My View: Student: delay change until current crop graduates

by: TRIBUNE PHOTO: CHRISTOPHER ONSTOTT - This year will be Grant High School student Alyson Woolleys last pirouette  with the Jefferson Dancers. The school district is requiring Jefferson dancers to attend the school, starting in the fall. My alarm clock goes off at full volume. I sit up and my brain does a speedy scan to ensure I have everything done for the day. Math homework? Check. English paper? Done. Chemistry worksheet? In my bag. Dance clothes?

Oh, shoot, I say to myself. I scramble out of bed, open my drawers and fling clothes across the floor until I find something that resembles what I’m looking for. I throw it in my bag, run downstairs and head to school.

Fast forward seven hours and I’m nervously attempting to leave my classroom without disrupting other students. I have to yet again explain to my teacher why I’m rushing out 15 minutes early. He frowns as I race out of the room, wondering if my reasons just sound like old excuses. I run out to my carpool and jump in as the vehicle pulls away from the curb.

I take note of everything in my backpack, making sure I didn’t forget anything. When we reach our destination — Jefferson High School — I change in less than five minutes, toss my hair into a ponytail and stretch before the bell rings and the 90-minute dance class starts.

Welcome to my world as a Jefferson dance student. Whether I have modern, African, ballet or hip-hop class, this moment of my day is unique. Dance class involves expression through exercise and art, rather than plowing through a textbook or a math problem. I love pointing my feet at the barre, spinning across the floor and holding lunges until I want to cry. 

Dancing since fourth grade, I’ve always loved it. Ever since I bought my first pair of “dance pants” and a leotard, I knew it was something I wanted to do for a very long time. I love the smell of dance studios, the energy pulsing through the air, and the nervousness behind every curtain.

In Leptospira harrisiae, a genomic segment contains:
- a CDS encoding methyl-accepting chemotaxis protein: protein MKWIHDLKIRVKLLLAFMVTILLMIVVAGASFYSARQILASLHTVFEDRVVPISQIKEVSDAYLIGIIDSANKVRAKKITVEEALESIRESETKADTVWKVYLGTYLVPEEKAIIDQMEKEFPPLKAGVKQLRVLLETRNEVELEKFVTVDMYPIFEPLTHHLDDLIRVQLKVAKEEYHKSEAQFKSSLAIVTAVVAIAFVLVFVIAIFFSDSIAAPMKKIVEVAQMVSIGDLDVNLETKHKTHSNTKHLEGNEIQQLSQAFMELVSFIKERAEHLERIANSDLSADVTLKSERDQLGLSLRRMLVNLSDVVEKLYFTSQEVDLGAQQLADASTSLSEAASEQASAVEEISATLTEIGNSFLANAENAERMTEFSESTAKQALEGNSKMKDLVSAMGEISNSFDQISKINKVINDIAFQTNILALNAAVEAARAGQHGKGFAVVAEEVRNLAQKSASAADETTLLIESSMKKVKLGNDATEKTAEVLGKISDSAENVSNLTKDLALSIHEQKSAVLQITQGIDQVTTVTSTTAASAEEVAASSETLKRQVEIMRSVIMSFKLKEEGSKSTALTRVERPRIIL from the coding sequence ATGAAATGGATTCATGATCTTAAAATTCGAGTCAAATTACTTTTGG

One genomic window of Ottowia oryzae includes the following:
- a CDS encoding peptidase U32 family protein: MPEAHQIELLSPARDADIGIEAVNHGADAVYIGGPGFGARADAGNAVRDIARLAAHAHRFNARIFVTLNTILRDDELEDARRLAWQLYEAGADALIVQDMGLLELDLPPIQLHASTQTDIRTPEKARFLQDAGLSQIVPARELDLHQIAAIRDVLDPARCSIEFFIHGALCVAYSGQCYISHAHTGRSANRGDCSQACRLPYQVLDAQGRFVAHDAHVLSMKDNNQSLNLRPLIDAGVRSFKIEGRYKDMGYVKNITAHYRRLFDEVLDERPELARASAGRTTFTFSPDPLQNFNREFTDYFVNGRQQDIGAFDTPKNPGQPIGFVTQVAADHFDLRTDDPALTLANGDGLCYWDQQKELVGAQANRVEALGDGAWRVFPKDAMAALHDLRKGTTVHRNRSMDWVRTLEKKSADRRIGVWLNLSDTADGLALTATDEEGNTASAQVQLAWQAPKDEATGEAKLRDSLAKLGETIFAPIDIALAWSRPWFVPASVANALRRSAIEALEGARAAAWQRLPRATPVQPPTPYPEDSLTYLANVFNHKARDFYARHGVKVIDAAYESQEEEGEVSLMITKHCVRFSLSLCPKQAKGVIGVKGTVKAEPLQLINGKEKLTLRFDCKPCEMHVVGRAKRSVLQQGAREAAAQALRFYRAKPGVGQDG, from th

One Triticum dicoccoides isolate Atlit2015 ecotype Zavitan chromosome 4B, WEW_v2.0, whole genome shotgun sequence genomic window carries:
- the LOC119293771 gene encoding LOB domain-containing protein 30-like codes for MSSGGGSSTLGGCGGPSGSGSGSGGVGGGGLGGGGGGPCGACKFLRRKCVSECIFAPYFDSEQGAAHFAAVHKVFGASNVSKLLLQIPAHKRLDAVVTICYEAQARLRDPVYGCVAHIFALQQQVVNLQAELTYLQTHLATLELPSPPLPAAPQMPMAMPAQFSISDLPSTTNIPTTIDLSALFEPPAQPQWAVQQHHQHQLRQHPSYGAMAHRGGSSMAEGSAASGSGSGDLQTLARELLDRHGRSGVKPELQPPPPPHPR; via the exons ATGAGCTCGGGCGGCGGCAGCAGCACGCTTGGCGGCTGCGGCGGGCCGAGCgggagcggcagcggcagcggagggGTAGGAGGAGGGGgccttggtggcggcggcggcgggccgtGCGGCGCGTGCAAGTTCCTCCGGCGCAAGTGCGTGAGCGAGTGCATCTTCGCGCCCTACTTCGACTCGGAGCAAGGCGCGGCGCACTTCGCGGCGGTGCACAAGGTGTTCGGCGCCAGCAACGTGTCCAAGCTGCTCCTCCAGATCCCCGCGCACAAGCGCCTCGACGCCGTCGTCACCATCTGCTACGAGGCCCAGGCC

Freshman year, I essentially mapped out my whole high school career with Jefferson dance in mind. I had a strong desire to be included in this program. Next year, however, I won’t be allowed to go.

Jefferson is implementing a new, strict closed-door policy that prohibits students from other high schools from joining the dance program. In blunter terms, this translates to “if you don’t go here, you can’t dance here.” There’s one exception: Current juniors will be permitted to finish their last dance year at Jefferson. This leaves all the sophomores and freshmen in an unfortunate situation.

While this policy has been considered for a few years, this year the administration actually means business. Jefferson made this policy change in an attempt to attract transfers and increase enrollment. The reality, I think, will be very different. I only know a few students at Grant who are even considering the transfer. Most of us can’t really make this switch when we’re so far into our experiences at our neighborhood schools.

I understand Jefferson’s reasoning. The Jefferson dance program doesn’t really represent Jefferson. Currently, a significant number of the dance students come from other schools. Yet, it doesn’t quite seem fair that Jefferson is suddenly turning us away when we have planned our high school curriculum to include this program.

One obvious solution would be to apply this new policy to incoming freshmen next year, allowing all current dancers to finish the program. Unfortunately, Jefferson doesn’t see this.

Personally, I feel cheated of an experience I’ll never get back. Never again will I be allowed to sprint backstage, changing as I go, nervous from adrenaline. It’s going to be a hard adjustment. I’m going to miss the creative movement that’s so different from any other sport.

I’ll miss the teachers who have encouraged me to push my limits and the dress rehearsals where no costume ever fits right. Most importantly, I worry about the future of a dance program that has been around since the early 1980s, redefining how dance classes can create a sense of citywide community.

While some students may choose to stay, a large portion of that unity will still be lost.

Grant High School student Alyson Woolley originally wrote this piece for the March 21 Grant Magazine.

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